The #Bible’s New Testament –The Book of Galatians – Faith Versus Observance of “The Law”

Like most kids, I was subject to my parents’ rules.  Even if these didn’t make sense, tough. When I grew up and paid my own way, I could do things differently. Perhaps when I had reached this point my parents had hoped that I had learned enough so that I would make sensible decisions. In this sense, turning 18 served as a door through which I would walk—everything I had learned up to that point lead me to said door.

In Galatians, Paul covers little ground he has not covered before in other books.  One thing that he stresses, however, is that the Galatians should follow belief, not law (3:2).  This doesn’t mean break society’s laws; no, he means shrug off that needless adherence to all those things put down in the Old Testament.  Instead, people should follow Jesus’ example. Why? For one, because the law is not based on faith (3:12) and two, Jesus redeemed all those pesky Old Testament “curses” (3:13). Yet he doesn’t suggest these old laws were useless, as they were (apparently) designed to lead people to Jesus (3:16-17).

Given how few “laws” Jesus laid down, this makes life so much easier for people, and, to be honest, I am shocked this is not trotted out more often to show that people were able to put the Old Testament in context: we’ve gown past it. Therefore, when it’s used to support gay bigotry, for example, people clearly have not read the book they’re using for support.  If they had, Galatians would clarify that they should, in fact, not be paying such close attention to the “rules” in the Old Testament.

But before I could applaud Paul’s stance on things, I read further.  He doesn’t advocate complete freedom with regard to behavior.  Lest you take his word for it that the laws of the Old Testament are outdated, he provides a list of “obvious” things to avoid now: sexual immorality, impurity and debauchery; idolatry and witchcraft; hatred, discord, jealousy, fits of rage, selfish ambition, dissensions, factions, and envy; drunkenness, orgies, and the like (5:19-21). People who engage in anything off this list will not reach heaven, according to him.

Aside from this list not boding well for anyone in our current Congress, this sure seems like it repeats the very Old Testament laws which are to be ignored.

But contradiction aside, is this list—as written—really something to follow today? Sexual immorality is far too vague to apply to something specific—various books of the Bible apply this to everything from homosexuality, sleeping with your father’s wife, orgies, to any sex outside the context of marriage. And how about a definition of sex? Are we referring only to acts that can lead to pregnancy? In terms of impurity and debauchery, what are we talking about?  Is this a cleanliness issue—in the literal sense—or a spiritual issue?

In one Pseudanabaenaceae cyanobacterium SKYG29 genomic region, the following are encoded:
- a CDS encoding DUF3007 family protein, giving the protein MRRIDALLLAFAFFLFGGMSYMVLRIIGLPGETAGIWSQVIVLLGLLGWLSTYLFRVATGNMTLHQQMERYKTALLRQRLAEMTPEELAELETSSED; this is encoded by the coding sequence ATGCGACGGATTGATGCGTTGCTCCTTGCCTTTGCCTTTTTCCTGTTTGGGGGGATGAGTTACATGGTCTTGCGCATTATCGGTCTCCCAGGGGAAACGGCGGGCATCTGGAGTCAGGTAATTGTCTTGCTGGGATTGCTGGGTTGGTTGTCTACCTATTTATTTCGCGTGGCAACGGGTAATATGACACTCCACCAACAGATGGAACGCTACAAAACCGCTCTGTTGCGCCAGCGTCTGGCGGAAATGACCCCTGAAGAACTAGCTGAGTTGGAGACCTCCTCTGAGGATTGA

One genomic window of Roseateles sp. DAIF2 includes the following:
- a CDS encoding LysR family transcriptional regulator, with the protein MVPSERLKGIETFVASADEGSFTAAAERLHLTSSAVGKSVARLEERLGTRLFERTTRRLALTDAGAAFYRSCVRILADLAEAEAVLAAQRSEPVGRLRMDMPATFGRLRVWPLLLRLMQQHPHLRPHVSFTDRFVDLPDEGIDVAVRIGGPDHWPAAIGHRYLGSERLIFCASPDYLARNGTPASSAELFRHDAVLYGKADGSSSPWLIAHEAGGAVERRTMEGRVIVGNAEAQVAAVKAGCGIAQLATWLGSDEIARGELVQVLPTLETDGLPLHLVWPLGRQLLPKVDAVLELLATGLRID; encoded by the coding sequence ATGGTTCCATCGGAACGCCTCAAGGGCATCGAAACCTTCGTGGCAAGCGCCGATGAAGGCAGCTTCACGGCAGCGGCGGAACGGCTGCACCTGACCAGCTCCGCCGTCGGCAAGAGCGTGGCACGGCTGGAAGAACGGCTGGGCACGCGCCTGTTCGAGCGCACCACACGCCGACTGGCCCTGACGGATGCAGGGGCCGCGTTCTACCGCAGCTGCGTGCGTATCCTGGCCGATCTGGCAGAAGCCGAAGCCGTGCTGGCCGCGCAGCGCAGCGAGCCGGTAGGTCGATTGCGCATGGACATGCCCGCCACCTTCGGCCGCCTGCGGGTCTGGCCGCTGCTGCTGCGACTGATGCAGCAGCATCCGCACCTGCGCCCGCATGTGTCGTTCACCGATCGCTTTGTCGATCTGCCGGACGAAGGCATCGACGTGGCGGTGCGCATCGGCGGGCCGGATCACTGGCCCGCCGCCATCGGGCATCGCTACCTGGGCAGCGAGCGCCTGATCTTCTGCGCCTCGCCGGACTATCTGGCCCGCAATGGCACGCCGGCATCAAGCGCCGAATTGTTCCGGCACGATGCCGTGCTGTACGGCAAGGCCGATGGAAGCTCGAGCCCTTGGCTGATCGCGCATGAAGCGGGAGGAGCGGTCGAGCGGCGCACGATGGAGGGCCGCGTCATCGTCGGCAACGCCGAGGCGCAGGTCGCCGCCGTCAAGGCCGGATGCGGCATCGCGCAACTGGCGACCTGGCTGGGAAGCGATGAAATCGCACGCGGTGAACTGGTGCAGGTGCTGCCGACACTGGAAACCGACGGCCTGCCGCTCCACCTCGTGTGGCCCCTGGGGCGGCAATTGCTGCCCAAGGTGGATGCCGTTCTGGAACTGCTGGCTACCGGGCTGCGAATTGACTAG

This is important, for one person’s debaucherous evening is another man’s boring Wednesday night.

Idolatry and witchcraft are pretty specific, but what about the emotions he lists? How does one always avoid discord? How could you? No dissension ever? And if drunkenness is as bad as sexual immorality—it’s in the same list, so it’s equated—then our country is in real trouble. As far as factions, would this encompass a political party? Sounds like so.

The point isn’t that these ideas aren’t useful in theory, but as Paul even mentions, people should use faith to govern their lives. This means that you should know what is correct for YOU and not some guideline to dictate what other people should be able to do. Jesus was more concerned about the quality of our character and how we treated others, especially those less fortunate.  This is the rule that stands out. This is also the type of thing my parents instilled in me.

About virgowriter

Brad Windhauser has a Master's in English from Rutgers University (Camden campus) and an MFA in creative writing from Queens University of Charlotte. He is an Associate Professor (Teaching/Instruction) in the English Department at Temple University. His short stories have appeared in The Baltimore Review, The Santa Fe Writer's Project Journal, Ray's Road Review, Philadelphia Review of Books, Northern Liberty Review, and Jonathan. His first novel, Regret (a gay-themed thriller set in Philadelphia) was published in 2007. You can read more about (and buy) it here: His second novel, The Intersection, is being published by Black Rose Writing September 2016. He is one of five regular contributors to On his solo blog, he is chronicling his experience as a gay writer reading the Bible for the first time: Follow his work at:
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